As a high school English teacher, I have interacted with hundreds of teenage students over the years. One common question that comes up quite a bit is, "Do you have any tattoos?" (Many of my students have tattoos themselves.) The quick answer to this is, "No." Do I have anything against tattoos or people with tattoos? Nope. I don't care much about other people's skin. The simple fact of the matter is that I have never found anything that I wanted on my skin for my whole life (no, not even my kids' names etc.) so, since that is the nature of a tattoo, I never got one.
Recently, that changed. I was scrolling down my facebook feed when I came across a story about semicolon tattoos. The headline was something about, "Do you know what they really mean?" Being an English teacher...and a curious person who clicks on facebook links...I clicked and read and understood and wanted one.
It is all summed up with this line from the Project Semicolon website: "A semicolon is used when an author could've chosen to end their sentence, but chose not to. The author is you and the sentence is your life"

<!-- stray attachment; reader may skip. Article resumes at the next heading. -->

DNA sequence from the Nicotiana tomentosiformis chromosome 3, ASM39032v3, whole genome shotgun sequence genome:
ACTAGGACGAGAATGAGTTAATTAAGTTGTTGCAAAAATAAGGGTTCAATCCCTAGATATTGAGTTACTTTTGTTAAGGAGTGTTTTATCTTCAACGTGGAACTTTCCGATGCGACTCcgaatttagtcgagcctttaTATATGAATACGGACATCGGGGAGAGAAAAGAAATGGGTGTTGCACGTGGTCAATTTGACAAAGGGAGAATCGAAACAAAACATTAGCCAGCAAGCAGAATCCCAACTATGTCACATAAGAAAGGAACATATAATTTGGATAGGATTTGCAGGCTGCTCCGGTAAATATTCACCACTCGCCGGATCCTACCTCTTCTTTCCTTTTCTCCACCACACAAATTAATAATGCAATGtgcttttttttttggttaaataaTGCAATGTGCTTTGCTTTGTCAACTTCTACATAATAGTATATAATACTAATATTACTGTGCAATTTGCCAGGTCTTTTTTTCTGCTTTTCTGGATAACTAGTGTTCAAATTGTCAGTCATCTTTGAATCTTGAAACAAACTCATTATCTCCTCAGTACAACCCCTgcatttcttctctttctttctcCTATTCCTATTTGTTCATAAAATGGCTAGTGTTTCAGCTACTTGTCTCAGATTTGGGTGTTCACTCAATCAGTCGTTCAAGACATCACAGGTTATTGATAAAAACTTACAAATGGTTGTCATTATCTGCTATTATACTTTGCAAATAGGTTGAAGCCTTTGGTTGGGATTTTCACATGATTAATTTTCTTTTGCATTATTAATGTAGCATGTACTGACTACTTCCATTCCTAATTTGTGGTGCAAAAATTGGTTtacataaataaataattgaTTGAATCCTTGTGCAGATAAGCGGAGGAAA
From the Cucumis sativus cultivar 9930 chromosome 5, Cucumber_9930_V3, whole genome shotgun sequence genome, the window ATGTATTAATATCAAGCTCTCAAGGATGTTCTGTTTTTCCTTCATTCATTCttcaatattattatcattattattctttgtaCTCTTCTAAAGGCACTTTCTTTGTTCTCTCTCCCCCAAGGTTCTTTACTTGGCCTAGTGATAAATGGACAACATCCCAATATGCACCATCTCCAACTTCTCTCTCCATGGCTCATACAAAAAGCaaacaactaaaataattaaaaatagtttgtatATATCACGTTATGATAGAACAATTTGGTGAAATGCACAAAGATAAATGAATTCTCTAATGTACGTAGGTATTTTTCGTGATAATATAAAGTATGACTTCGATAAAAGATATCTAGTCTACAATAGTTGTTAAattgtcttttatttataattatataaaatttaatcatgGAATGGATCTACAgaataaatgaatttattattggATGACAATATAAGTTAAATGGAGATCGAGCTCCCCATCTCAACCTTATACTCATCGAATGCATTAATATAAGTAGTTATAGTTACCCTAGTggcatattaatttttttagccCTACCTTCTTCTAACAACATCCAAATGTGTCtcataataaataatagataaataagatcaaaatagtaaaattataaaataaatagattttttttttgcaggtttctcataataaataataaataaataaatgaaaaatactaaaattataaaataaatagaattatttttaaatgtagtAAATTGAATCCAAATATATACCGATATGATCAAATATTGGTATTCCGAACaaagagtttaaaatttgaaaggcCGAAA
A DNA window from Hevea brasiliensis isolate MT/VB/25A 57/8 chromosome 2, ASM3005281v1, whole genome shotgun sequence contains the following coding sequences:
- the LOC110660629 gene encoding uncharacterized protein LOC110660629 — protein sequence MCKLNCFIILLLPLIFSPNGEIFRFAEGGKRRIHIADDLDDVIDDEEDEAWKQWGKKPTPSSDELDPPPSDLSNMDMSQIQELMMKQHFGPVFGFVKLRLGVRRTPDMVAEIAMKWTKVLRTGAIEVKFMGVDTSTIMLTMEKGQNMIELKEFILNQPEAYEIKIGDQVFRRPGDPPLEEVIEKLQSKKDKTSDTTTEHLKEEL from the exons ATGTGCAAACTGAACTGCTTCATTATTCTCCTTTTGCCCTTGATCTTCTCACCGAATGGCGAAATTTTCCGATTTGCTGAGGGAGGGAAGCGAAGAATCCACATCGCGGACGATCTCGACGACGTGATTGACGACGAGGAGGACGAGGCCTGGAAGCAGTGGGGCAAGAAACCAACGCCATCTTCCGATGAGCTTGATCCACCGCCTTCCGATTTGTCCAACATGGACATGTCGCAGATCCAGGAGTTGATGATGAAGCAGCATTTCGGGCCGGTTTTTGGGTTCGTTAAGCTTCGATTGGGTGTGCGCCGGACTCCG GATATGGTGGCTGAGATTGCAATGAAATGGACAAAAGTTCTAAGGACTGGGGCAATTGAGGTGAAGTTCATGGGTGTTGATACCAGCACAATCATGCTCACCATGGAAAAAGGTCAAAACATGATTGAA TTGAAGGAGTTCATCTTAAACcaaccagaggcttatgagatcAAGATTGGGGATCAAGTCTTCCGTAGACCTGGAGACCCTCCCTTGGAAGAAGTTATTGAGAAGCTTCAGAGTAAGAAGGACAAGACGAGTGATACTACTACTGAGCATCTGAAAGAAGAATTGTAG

If you know me personally, you know that I don't have the prettiest past. I have come a long way from where I once was and I am pretty open to talking about it, well...most of it. Most of you have heard my stories of having a mom addicted to drugs and alcohol; the impact that it had on me and my life and the wonderful people who rescued me from it (some of the most amazing people I know). But what most people don't know, what I really don't talk about, are the really hard times I suffered mentally-silently.
Depression is never an easy thing to talk about. Suicide is even more difficult discuss. Too many people simply suffer in silence and it is some of the most painful silence a person can ever live with. So...here I am...trying to put into words...something I have avoided talking about for about 20 years...all because of the semicolon...
I spent a good portion of my young life depressed which I think will surprise a lot of people because of the person I am today and the outlook I have on life. I wasn't always this way. I'd like to think I hid my depression well but the only people who could tell me that are the people who were around me during those times. Looking back, I know it started in middle school-I remember a good friend that I had at Discovery Middle School in Vancouver, Washington. She was the first person I could talk to about the darkness I felt growing ever larger inside me. She had similar feelings and together we did some stupid things to get our adrenaline going and make us feel at least a bit better, even if it was only for a moment. Eventually, we moved and I never saw her again.